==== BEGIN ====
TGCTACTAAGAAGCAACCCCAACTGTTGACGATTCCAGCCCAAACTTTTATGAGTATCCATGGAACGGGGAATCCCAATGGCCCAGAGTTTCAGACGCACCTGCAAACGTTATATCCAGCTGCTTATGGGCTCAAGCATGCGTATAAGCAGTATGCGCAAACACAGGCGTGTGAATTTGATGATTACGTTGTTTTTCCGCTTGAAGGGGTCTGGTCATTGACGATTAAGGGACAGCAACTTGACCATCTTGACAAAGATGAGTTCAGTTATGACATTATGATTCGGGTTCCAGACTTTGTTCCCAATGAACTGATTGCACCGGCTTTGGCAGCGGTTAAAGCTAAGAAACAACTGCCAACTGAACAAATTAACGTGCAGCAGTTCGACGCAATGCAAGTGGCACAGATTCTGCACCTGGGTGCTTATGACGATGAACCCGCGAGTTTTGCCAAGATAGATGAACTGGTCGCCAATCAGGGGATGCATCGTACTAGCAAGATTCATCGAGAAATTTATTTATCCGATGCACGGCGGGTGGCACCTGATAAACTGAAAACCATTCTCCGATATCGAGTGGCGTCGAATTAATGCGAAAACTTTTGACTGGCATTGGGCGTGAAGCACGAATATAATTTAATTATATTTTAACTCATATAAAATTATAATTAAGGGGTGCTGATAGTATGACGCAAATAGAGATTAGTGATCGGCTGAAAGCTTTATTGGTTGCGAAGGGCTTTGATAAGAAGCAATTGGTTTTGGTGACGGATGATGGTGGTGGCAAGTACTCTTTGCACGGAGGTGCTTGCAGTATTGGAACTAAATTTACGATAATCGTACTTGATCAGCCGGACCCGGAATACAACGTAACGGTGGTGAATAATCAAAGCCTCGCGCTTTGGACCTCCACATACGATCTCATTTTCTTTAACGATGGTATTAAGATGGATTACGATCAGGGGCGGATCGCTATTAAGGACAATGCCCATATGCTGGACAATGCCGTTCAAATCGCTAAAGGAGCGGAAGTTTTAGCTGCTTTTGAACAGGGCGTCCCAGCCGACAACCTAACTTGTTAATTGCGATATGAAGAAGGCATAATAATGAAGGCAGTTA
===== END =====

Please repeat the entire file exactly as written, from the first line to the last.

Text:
TGCTACTAAGAAGCAACCCCAACTGTTGACGATTCCAGCCCAAACTTTTATGAGTATCCATGGAACGGGGAATCCCAATGGCCCAGAGTTTCAGACGCACCTGCAAACGTTATATCCAGCTGCTTATGGGCTCAAGCATGCGTATAAGCAGTATGCGCAAACACAGGCGTGTGAATTTGATGATTACGTTGTTTTTCCGCTTGAAGGGGTCTGGTCATTGACGATTAAGGGACAGCAACTTGACCATCTTGACAAAGATGAGTTCAGTTATGACATTATGATTCGGGTTCCAGACTTTGTTCCCAATGAACTGATTGCACCGGCTTTGGCAGCGGTTAAAGCTAAGAAACAACTGCCAACTGAACAAATTAACGTGCAGCAGTTCGACGCAATGCAAGTGGCACAGATTCTGCACCTGGGTGCTTATGACGATGAACCCGCGAGTTTTGCCAAGATAGATGAACTGGTCGCCAATCAGGGGATGCATCGTACTAGCAAGATTCATCGAGAAATTTATTTATCCGATGCACGGCGGGTGGCACCTGATAAACTGAAAACCATTCTCCGATATCGAGTGGCGTCGAATTAATGCGAAAACTTTTGACTGGCATTGGGCGTGAAGCACGAATATAATTTAATTATATTTTAACTCATATAAAATTATAATTAAGGGGTGCTGATAGTATGACGCAAATAGAGATTAGTGATCGGCTGAAAGCTTTATTGGTTGCGAAGGGCTTTGATAAGAAGCAATTGGTTTTGGTGACGGATGATGGTGGTGGCAAGTACTCTTTGCACGGAGGTGCTTGCAGTATTGGAACTAAATTTACGATAATCGTACTTGATCAGCCGGACCCGGAATACAACGTAACGGTGGTGAATAATCAAAGCCTCGCGCTTTGGACCTCCACATACGATCTCATTTTCTTTAACGATGGTATTAAGATGGATTACGATCAGGGGCGGATCGCTATTAAGGACAATGCCCATATGCTGGACAATGCCGTTCAAATCGCTAAAGGAGCGGAAGTTTTAGCTGCTTTTGAACAGGGCGTCCCAGCCGACAACCTAACTTGTTAATTGCGATATGAAGAAGGCATAATAATGAAGGCAGTTA